Moby Grape were launched in a blaze of publicity by Columbia Records in May 1967 when Alexander “Skip” Spence (ex-Jefferson Airplane drummer) played rhythm guitar with them, and no fewer than five singles and one album (Moby Grape) were released on the same day.
The singles were not hits and the album was fairly run-of-the-mill West Coast music (it was cut in three weeks for $11,000), but Moby Grape’s snappy pop songs refitted folk, blues, country and blue-eyed soul for FM radio-loving Woodstock kids.
Unfortunately – after an outrageously lavish mishap-laden album launch at the Avalon Ballroom – Jerry Miller, Spence and Peter Lewis (the son of actress Loretta Young) were arrested in Marin County on marijuana charges and for alleged corruption of underage girls.
Though charges were dropped, the mud stuck. With a calamitous tour cut short – and the album peaking at #24 – the band were rushed into the studio two months later to record a follow-up.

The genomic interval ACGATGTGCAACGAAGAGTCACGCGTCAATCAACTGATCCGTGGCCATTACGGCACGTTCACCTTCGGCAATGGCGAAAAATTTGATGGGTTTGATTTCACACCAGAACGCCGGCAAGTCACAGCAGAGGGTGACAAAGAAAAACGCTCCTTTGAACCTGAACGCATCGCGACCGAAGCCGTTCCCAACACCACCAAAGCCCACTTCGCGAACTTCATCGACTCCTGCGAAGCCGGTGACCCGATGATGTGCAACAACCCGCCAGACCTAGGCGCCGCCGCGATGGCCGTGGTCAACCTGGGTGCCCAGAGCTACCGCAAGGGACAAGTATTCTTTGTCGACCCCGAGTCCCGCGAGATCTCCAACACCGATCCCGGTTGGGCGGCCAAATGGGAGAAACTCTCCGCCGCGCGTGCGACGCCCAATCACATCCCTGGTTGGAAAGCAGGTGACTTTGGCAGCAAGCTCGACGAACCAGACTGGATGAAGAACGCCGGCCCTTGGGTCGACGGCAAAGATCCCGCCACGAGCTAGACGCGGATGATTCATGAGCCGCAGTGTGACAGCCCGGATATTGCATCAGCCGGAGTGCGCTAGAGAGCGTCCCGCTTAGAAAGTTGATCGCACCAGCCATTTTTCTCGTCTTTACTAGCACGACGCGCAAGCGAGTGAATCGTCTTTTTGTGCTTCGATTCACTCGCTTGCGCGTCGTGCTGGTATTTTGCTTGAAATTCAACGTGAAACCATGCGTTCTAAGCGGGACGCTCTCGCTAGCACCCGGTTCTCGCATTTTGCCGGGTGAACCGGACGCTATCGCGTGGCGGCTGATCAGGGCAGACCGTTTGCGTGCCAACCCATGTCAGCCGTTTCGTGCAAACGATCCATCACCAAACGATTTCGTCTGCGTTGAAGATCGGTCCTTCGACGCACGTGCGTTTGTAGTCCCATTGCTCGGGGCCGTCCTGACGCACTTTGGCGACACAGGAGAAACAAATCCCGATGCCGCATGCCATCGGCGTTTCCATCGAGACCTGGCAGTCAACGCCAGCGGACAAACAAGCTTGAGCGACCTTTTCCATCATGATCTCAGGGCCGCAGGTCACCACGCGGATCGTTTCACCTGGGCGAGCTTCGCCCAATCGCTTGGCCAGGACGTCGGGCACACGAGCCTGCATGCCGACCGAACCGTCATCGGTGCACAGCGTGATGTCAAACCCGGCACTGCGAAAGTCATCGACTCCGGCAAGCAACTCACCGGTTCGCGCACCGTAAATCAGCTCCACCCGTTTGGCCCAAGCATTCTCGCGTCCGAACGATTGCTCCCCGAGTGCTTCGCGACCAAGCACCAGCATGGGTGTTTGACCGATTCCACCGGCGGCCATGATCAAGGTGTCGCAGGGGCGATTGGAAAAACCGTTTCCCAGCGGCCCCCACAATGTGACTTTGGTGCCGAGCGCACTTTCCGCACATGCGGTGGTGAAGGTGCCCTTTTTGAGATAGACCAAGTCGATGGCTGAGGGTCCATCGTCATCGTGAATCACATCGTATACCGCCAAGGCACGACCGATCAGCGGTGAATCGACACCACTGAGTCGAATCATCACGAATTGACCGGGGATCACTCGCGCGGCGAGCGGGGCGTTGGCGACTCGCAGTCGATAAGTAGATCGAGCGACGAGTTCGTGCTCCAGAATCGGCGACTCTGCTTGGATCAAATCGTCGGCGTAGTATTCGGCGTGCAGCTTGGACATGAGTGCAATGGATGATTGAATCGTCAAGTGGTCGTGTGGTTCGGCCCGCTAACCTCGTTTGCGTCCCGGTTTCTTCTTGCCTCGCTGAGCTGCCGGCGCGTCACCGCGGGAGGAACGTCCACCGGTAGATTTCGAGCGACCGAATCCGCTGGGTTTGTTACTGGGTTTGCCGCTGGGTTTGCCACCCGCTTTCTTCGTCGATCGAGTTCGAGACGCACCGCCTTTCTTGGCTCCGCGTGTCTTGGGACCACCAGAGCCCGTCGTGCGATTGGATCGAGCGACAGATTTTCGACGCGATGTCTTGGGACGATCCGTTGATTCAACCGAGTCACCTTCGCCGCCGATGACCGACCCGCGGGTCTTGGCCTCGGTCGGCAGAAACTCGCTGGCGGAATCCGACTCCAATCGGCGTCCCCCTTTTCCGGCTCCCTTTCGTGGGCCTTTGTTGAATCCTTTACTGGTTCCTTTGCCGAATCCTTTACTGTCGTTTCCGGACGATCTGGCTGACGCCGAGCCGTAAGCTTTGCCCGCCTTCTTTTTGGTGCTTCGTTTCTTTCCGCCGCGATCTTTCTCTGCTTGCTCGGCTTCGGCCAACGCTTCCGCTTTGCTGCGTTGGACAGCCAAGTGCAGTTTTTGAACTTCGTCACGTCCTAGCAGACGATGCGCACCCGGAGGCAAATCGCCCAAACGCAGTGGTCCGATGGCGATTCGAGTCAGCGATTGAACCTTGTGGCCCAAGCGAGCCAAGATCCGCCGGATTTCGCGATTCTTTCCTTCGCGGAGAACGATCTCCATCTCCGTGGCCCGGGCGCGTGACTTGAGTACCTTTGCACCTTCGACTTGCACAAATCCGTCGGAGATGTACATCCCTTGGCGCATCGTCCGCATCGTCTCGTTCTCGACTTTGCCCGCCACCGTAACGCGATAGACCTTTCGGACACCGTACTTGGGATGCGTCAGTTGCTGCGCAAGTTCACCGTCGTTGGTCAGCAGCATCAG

Relocated to Manhattan after CBS expressed concern about the amount of partying the band were doing, Moby Grape imploded under the weight, culminating in the volatile Spence threatening drummer Don Stevenson with a fire axe. Spence was incarcerated in New York’s notorious Bellevue Hospital for six months.
The second album that emerged was Wow – a double album (released as a single album in the UK) with a fine, surreal cover painting, a track that played at 78 RPM and the first of the recorded jams which featured the group playing with Al Kooper and Mike Bloomfield, as well as much-improved songs (notably Murder In My Heart For The Judge).
After a couple of further albums (including Moby Grape ’69) the group disbanded in Spring 1969. Both Spence and bassist Bob Mosley were subsequently diagnosed as schizophrenic.
While on release from a New York mental hospital in 1969, Spence took Columbia’s $1000 advance, bought a motorcycle and headed to Nashville to record the songs bursting from his head.
Cut at ultra-low volume, Oar – intimate, droll, bawdy, beautiful and almost unbearably fragile in places – sounded like nothing before or since. In short, the sound of a man trapped in inner space.
Spence eventually died of lung cancer in 1999.
The intervening years have seen numerous Moby Grape reunions.